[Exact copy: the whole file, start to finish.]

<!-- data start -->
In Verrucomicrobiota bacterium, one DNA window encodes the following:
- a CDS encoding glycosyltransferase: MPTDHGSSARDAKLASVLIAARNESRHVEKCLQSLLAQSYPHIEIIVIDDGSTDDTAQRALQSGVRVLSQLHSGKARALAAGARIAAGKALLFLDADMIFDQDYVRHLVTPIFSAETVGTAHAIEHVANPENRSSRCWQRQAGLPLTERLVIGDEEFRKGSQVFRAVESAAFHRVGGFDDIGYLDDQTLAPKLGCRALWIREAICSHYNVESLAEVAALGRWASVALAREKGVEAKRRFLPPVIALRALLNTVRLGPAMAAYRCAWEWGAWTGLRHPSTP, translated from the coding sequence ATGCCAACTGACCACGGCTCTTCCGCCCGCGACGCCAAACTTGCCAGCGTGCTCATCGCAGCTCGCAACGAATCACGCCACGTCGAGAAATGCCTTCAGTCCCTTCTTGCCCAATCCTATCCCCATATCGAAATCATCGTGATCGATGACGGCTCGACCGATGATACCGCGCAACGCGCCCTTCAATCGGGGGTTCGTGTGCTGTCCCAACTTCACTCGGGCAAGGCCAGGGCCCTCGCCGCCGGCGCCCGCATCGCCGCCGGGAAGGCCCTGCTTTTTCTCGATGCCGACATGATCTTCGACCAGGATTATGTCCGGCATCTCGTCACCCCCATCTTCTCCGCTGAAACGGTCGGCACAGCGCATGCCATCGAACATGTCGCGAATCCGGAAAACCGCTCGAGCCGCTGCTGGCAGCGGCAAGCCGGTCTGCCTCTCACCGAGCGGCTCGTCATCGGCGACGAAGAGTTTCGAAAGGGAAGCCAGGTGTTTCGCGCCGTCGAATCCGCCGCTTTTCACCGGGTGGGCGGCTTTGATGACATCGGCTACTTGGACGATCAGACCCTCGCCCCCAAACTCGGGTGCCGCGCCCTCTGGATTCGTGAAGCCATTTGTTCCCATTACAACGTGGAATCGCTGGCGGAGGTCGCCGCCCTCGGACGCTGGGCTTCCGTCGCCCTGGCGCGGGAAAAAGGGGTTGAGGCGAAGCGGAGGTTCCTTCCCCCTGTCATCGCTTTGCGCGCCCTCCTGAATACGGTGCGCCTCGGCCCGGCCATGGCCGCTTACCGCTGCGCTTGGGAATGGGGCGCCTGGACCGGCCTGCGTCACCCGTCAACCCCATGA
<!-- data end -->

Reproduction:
In Verrucomicrobiota bacterium, one DNA window encodes the following:
- a CDS encoding glycosyltransferase: MPTDHGSSARDAKLASVLIAARNESRHVEKCLQSLLAQSYPHIEIIVIDDGSTDDTAQRALQSGVRVLSQLHSGKARALAAGARIAAGKALLFLDADMIFDQDYVRHLVTPIFSAETVGTAHAIEHVANPENRSSRCWQRQAGLPLTERLVIGDEEFRKGSQVFRAVESAAFHRVGGFDDIGYLDDQTLAPKLGCRALWIREAICSHYNVESLAEVAALGRWASVALAREKGVEAKRRFLPPVIALRALLNTVRLGPAMAAYRCAWEWGAWTGLRHPSTP, translated from the coding sequence ATGCCAACTGACCACGGCTCTTCCGCCCGCGACGCCAAACTTGCCAGCGTGCTCATCGCAGCTCGCAACGAATCACGCCACGTCGAGAAATGCCTTCAGTCCCTTCTTGCCCAATCCTATCCCCATATCGAAATCATCGTGATCGATGACGGCTCGACCGATGATACCGCGCAACGCGCCCTTCAATCGGGGGTTCGTGTGCTGTCCCAACTTCACTCGGGCAAGGCCAGGGCCCTCGCCGCCGGCGCCCGCATCGCCGCCGGGAAGGCCCTGCTTTTTCTCGATGCCGACATGATCTTCGACCAGGATTATGTCCGGCATCTCGTCACCCCCATCTTCTCCGCTGAAACGGTCGGCACAGCGCATGCCATCGAACATGTCGCGAATCCGGAAAACCGCTCGAGCCGCTGCTGGCAGCGGCAAGCCGGTCTGCCTCTCACCGAGCGGCTCGTCATCGGCGACGAAGAGTTTCGAAAGGGAAGCCAGGTGTTTCGCGCCGTCGAATCCGCCGCTTTTCACCGGGTGGGCGGCTTTGATGACATCGGCTACTTGGACGATCAGACCCTCGCCCCCAAACTCGGGTGCCGCGCCCTCTGGATTCGTGAAGCCATTTGTTCCCATTACAACGTGGAATCGCTGGCGGAGGTCGCCGCCCTCGGACGCTGGGCTTCCGTCGCCCTGGCGCGGGAAAAAGGGGTTGAGGCGAAGCGGAGGTTCCTTCCCCCTGTCATCGCTTTGCGCGCCCTCCTGAATACGGTGCGCCTCGGCCCGGCCATGGCCGCTTACCGCTGCGCTTGGGAATGGGGCGCCTGGACCGGCCTGCGTCACCCGTCAACCCCATGA